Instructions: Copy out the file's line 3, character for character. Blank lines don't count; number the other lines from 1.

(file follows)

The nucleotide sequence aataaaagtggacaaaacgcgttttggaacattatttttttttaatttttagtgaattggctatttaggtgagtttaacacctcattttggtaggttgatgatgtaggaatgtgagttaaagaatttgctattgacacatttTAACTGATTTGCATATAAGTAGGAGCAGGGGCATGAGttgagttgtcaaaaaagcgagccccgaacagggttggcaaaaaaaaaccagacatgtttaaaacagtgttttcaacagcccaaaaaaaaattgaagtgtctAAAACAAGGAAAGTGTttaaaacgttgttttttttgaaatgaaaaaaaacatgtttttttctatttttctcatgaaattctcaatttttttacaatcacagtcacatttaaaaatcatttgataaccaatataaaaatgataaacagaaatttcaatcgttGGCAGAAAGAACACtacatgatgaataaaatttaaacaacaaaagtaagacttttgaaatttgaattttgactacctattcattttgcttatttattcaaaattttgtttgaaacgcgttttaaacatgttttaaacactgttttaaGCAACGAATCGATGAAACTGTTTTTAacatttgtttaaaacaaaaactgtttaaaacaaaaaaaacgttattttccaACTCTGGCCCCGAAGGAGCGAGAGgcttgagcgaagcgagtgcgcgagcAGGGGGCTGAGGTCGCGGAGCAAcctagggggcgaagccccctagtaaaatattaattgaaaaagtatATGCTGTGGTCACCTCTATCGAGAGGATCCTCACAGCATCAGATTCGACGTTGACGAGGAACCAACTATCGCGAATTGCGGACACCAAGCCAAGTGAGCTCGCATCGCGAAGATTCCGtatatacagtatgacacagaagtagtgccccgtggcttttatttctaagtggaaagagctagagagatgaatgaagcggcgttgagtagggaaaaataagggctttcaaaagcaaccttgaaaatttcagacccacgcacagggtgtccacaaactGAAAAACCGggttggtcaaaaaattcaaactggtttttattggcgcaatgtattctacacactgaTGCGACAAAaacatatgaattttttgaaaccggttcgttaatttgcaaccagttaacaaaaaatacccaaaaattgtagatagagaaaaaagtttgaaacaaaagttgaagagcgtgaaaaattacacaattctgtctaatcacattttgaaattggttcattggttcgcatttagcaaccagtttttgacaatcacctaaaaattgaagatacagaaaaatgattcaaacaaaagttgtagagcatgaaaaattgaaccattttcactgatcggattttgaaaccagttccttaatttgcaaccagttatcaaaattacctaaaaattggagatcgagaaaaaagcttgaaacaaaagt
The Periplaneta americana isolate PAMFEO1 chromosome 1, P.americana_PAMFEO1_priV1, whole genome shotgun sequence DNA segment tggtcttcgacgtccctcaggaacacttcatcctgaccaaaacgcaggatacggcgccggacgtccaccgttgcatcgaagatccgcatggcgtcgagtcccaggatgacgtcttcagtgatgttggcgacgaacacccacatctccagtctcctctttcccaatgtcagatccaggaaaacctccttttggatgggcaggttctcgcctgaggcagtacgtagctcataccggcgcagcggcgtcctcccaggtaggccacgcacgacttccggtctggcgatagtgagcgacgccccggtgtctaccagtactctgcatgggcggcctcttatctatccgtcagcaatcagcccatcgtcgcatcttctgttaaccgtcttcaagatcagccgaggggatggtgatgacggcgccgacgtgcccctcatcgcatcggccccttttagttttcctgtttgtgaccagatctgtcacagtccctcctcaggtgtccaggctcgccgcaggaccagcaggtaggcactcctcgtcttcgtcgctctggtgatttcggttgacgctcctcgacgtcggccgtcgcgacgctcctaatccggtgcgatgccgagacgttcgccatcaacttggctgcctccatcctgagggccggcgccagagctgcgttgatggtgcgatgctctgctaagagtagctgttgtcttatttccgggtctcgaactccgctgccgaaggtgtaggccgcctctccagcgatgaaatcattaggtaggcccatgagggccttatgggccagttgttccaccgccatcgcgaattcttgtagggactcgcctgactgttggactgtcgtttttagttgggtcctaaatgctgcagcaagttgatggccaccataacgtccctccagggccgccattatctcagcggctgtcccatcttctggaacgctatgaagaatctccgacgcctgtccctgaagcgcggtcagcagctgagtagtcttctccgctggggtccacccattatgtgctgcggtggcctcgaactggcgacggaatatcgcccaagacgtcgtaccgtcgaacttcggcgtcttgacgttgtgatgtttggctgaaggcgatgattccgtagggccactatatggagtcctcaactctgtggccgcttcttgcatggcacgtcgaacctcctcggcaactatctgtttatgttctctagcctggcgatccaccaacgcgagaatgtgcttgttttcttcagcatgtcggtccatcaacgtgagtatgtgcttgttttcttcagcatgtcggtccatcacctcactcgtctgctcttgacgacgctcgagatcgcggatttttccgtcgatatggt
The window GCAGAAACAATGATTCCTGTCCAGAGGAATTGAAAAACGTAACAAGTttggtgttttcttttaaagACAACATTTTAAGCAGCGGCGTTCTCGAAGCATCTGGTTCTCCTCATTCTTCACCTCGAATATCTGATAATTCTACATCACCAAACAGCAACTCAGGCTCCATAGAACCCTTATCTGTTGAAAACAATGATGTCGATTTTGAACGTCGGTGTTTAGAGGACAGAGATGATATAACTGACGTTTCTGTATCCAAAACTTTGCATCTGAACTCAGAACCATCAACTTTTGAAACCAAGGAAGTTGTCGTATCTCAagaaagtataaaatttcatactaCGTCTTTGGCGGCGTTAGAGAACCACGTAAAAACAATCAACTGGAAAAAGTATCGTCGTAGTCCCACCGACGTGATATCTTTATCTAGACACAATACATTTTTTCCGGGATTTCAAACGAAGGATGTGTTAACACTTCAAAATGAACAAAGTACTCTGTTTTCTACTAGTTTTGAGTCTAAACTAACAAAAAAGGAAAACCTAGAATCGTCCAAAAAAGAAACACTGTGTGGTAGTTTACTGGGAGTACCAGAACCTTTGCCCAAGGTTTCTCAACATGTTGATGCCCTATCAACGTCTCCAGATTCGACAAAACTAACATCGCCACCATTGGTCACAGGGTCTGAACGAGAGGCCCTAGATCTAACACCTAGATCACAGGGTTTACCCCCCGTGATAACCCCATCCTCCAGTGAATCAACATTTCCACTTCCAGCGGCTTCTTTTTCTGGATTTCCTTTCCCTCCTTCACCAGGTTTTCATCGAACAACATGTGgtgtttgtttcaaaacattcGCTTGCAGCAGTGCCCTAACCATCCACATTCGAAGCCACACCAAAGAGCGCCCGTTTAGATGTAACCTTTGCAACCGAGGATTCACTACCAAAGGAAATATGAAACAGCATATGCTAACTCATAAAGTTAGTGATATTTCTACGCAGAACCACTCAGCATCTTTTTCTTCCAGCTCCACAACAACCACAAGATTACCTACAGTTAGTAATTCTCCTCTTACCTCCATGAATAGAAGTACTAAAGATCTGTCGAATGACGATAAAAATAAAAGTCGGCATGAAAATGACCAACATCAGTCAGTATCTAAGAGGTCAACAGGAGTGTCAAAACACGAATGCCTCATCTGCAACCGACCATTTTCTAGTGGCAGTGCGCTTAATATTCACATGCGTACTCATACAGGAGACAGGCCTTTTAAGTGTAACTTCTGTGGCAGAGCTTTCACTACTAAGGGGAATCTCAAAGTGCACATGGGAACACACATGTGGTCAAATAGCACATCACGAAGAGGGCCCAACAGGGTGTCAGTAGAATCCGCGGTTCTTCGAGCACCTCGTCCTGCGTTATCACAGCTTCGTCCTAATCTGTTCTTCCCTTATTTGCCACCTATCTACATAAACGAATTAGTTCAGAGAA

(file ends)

The window GCAGAAACAATGATTCCTGTCCAGAGGAATTGAAAAACGTAACAAGTttggtgttttcttttaaagACAACATTTTAAGCAGCGGCGTTCTCGAAGCATCTGGTTCTCCTCATTCTTCACCTCGAATATCTGATAATTCTACATCACCAAACAGCAACTCAGGCTCCATAGAACCCTTATCTGTTGAAAACAATGATGTCGATTTTGAACGTCGGTGTTTAGAGGACAGAGATGATATAACTGACGTTTCTGTATCCAAAACTTTGCATCTGAACTCAGAACCATCAACTTTTGAAACCAAGGAAGTTGTCGTATCTCAagaaagtataaaatttcatactaCGTCTTTGGCGGCGTTAGAGAACCACGTAAAAACAATCAACTGGAAAAAGTATCGTCGTAGTCCCACCGACGTGATATCTTTATCTAGACACAATACATTTTTTCCGGGATTTCAAACGAAGGATGTGTTAACACTTCAAAATGAACAAAGTACTCTGTTTTCTACTAGTTTTGAGTCTAAACTAACAAAAAAGGAAAACCTAGAATCGTCCAAAAAAGAAACACTGTGTGGTAGTTTACTGGGAGTACCAGAACCTTTGCCCAAGGTTTCTCAACATGTTGATGCCCTATCAACGTCTCCAGATTCGACAAAACTAACATCGCCACCATTGGTCACAGGGTCTGAACGAGAGGCCCTAGATCTAACACCTAGATCACAGGGTTTACCCCCCGTGATAACCCCATCCTCCAGTGAATCAACATTTCCACTTCCAGCGGCTTCTTTTTCTGGATTTCCTTTCCCTCCTTCACCAGGTTTTCATCGAACAACATGTGgtgtttgtttcaaaacattcGCTTGCAGCAGTGCCCTAACCATCCACATTCGAAGCCACACCAAAGAGCGCCCGTTTAGATGTAACCTTTGCAACCGAGGATTCACTACCAAAGGAAATATGAAACAGCATATGCTAACTCATAAAGTTAGTGATATTTCTACGCAGAACCACTCAGCATCTTTTTCTTCCAGCTCCACAACAACCACAAGATTACCTACAGTTAGTAATTCTCCTCTTACCTCCATGAATAGAAGTACTAAAGATCTGTCGAATGACGATAAAAATAAAAGTCGGCATGAAAATGACCAACATCAGTCAGTATCTAAGAGGTCAACAGGAGTGTCAAAACACGAATGCCTCATCTGCAACCGACCATTTTCTAGTGGCAGTGCGCTTAATATTCACATGCGTACTCATACAGGAGACAGGCCTTTTAAGTGTAACTTCTGTGGCAGAGCTTTCACTACTAAGGGGAATCTCAAAGTGCACATGGGAACACACATGTGGTCAAATAGCACATCACGAAGAGGGCCCAACAGGGTGTCAGTAGAATCCGCGGTTCTTCGAGCACCTCGTCCTGCGTTATCACAGCTTCGTCCTAATCTGTTCTTCCCTTATTTGCCACCTATCTACATAAACGAATTAGTTCAGAGAA